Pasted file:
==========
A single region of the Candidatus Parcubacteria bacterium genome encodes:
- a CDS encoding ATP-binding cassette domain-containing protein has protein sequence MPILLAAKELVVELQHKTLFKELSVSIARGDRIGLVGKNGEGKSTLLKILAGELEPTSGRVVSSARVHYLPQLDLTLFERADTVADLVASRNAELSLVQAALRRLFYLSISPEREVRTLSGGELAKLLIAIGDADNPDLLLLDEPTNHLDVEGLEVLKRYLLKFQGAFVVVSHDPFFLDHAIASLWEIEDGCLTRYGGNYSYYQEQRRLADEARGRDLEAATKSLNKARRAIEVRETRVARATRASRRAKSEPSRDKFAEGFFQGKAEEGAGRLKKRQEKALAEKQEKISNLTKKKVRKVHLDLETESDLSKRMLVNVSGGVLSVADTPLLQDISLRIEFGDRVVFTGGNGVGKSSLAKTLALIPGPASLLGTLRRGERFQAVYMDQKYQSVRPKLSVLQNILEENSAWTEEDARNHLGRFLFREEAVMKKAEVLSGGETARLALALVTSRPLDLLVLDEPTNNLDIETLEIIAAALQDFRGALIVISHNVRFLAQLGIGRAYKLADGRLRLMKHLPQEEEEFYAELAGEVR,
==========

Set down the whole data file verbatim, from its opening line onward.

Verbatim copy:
A single region of the Candidatus Parcubacteria bacterium genome encodes:
- a CDS encoding ATP-binding cassette domain-containing protein has protein sequence MPILLAAKELVVELQHKTLFKELSVSIARGDRIGLVGKNGEGKSTLLKILAGELEPTSGRVVSSARVHYLPQLDLTLFERADTVADLVASRNAELSLVQAALRRLFYLSISPEREVRTLSGGELAKLLIAIGDADNPDLLLLDEPTNHLDVEGLEVLKRYLLKFQGAFVVVSHDPFFLDHAIASLWEIEDGCLTRYGGNYSYYQEQRRLADEARGRDLEAATKSLNKARRAIEVRETRVARATRASRRAKSEPSRDKFAEGFFQGKAEEGAGRLKKRQEKALAEKQEKISNLTKKKVRKVHLDLETESDLSKRMLVNVSGGVLSVADTPLLQDISLRIEFGDRVVFTGGNGVGKSSLAKTLALIPGPASLLGTLRRGERFQAVYMDQKYQSVRPKLSVLQNILEENSAWTEEDARNHLGRFLFREEAVMKKAEVLSGGETARLALALVTSRPLDLLVLDEPTNNLDIETLEIIAAALQDFRGALIVISHNVRFLAQLGIGRAYKLADGRLRLMKHLPQEEEEFYAELAGEVR,